Tuesday, May 1, 2012
Celiac Awareness Month
For May, I thought I'd focus more on eating and dining gluten free, complete with GREAT recipes. Don't worry - Tea for Tuesday and One Yard Wednesday will be back in June, along with a new feature for Fridays. As always, all the recipes featured here are gluten free or offer a gluten free alternative. I'm busy baking today, and will be bringing these super yummy gluten free recipes starting tomorrow. By the way, you'll want to click to continue reading!
Before I get started, let me just clarify that I'm a mom. I'm not a doctor. I'm not a nutritionist. I don't even play one on TV. Choices that you make regarding your health care are your responsibility, and should involve consulting your physician. This is especially true if you suspect or have been diagnosed with celiac disease or other health issues.
May is National Celiac Awareness Month. If you are newly diagnosed, or suspicious of your health issues, The National Foundation for Celiac Awareness is a great website to visit any time of the year. This month, they have several online events planned as well as a sweepstakes for a gluten free pantry (donation required).
When you first hear the news about having to radically change your diet and lifestyle, it can be overwhelming. There is so much information to go through - whether that info comes from a doctor, a nutritionist, online, or all of the above. At the time we were told about Hubby's issues, I literally spent several hours a day for several days going through books, websites, and anything else I could get my hands on. During all of this, I realized there had to be an easier way to break this down for the average person.
So where do you start when you have to go gluten free? To make it easy, let's look at the My Plate graphic from the USDA.
Seems simple enough, right? We'll take it piece by piece...
Fresh and frozen plain fruits and vegetables are naturally gluten free. And let's face it - we all need to eat more of both of those. Make these your go-to snacks. Apples or celery with nut butter are a fantastic choice for after school.
The glass of dairy is pretty self-explanatory. You can also have a cup of yogurt, or some cheese. If you also have dairy issues, find a healthy non-dairy alternative, such as soy, almond, rice, etc. Personally, I do a little of both. Chocolate Silk(TM) is a favorite of mine for breakfast, and I like cheese on and in things. The important thing here is finding a good source of calcium. When you have any digestive issues, your body is not getting the nutrients it needs to be healthy, and calcium is so important for many things - not just your bones and teeth! Make sure you are getting enough!
Other beverages that are safe: plain coffee and tea, and fruit and/or vegie juice. If you're a soda drinker, read the label or find nutritional info on the company's website. Like those fancy coffee drinks? Do the same. Gluten can hide in many places in many forms!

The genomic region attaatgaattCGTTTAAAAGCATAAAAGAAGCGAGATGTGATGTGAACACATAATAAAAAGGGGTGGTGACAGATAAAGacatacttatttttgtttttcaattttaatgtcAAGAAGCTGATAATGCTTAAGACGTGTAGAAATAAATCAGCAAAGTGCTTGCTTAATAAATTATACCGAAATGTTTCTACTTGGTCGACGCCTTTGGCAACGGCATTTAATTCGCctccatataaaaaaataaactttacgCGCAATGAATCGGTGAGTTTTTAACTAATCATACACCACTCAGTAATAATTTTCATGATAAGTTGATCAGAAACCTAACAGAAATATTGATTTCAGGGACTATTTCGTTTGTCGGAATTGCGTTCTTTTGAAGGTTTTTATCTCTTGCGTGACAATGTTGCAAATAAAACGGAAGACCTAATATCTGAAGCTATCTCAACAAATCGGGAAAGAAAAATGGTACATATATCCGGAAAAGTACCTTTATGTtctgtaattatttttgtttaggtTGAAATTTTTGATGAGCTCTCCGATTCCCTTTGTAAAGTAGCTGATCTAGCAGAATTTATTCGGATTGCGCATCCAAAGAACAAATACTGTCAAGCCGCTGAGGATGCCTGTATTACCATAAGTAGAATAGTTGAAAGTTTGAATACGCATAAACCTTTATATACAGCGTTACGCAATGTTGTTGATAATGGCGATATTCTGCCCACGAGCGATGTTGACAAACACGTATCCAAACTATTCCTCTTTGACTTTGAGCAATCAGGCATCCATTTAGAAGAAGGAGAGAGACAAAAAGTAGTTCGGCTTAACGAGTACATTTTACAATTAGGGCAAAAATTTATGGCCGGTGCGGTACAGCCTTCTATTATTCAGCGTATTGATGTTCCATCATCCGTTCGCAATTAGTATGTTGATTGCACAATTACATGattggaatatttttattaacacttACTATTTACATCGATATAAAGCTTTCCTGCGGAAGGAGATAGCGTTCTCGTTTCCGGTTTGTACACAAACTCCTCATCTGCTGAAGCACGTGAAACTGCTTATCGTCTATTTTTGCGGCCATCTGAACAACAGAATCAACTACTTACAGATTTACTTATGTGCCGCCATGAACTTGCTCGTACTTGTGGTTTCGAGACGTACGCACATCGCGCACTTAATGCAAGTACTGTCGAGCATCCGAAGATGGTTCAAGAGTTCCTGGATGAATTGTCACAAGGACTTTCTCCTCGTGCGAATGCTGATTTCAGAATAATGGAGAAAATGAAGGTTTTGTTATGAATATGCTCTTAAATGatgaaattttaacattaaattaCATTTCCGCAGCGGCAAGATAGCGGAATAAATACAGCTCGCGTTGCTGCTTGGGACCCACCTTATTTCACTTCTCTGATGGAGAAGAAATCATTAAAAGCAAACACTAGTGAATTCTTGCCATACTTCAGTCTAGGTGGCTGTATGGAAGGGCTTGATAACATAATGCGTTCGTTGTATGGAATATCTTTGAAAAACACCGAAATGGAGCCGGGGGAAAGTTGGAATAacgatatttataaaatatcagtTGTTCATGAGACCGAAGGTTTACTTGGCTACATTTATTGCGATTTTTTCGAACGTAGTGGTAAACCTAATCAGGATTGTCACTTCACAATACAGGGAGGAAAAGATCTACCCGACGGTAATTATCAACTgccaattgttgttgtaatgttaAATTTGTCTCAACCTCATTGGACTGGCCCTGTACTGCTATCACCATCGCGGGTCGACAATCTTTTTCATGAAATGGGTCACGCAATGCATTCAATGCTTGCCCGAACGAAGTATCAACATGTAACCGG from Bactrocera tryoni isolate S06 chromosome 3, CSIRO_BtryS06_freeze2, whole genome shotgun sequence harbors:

This is where things start to get a bit more complicated. For protein, think lean meats (beef, pork, chicken). Avoid processed meats, like lunch meats, etc., because many brands have fillers. Also, ham and turkey may have gluten in flavoring agents that can be injected. If you're not absolutely sure, don't buy it. We buy our meat from a local CSA farm and know for a fact that any sausages, hams, and turkeys are all safe for us. As for breaded meats, Applegate Farms (brand) makes wicked good chicken nuggets and tenders - our family thinks they taste better than "the real thing"! They also make really good lunch meat for sandwiches. The bottom line here: know what's in your food! Read labels diligently, follow up on company websites, and don't be afraid to call and ask.
And now for the million dollar question: what grains are safe? Amaranth, millet, rice, buckwheat, teff, quinoa, and corn. Not sure where to begin? Start with rice. The first week after Hubby's diagnosis, we ate chicken, broccoli, and rice for dinner. And we probably ate it 4 out of the 7 nights. Good thing my kids like broccoli! Millet and quinoa make great side dishes, and kasha (roasted buckwheat) makes a wonderful hot breakfast cereal. Teff is wonderful in gluten-free whole grain breads, such as Udi's (brand).
Want a sandwich? Our new favorite bread is Udi's (brand) Millet-Chia bread. It makes an awesome grilled cheese sandwich, and will hold its own either toasted with some homemade jelly or stacked with some turkey lunch meat.
You'll notice I did not say oatmeal. Oats tend to be processed in the same facilities as wheat. This means that they can easily become cross-contaminated with gluten. There are many gluten free brands of oatmeal available. I have found, for me at least, that I can no longer eat oatmeal - gluten free or not. As much as I love a steaming bowl on a cold morning, I've had to switch to atole, which is made from amaranth.
So when you're making your menu plan for the week, start with a plain protein, like a chicken breast. Add some vegies, and some rice. Have some fruit and yogurt for dessert. Maybe you'd prefer some baked pork chops, apple sauce and a salad sprinkled with some quinoa and almonds. Steak, baked potatoes and green beans or fresh asparagus - another good combo.
It really isn't as hard as you may have believed. For many of us, this challenge forces us to eat the healthier way we should be eating all the time. And this is a good thing.
Remember, all the recipes you find here on this site are gluten free, or offer a gluten free option, and I've got some yummy treats coming up tomorrow!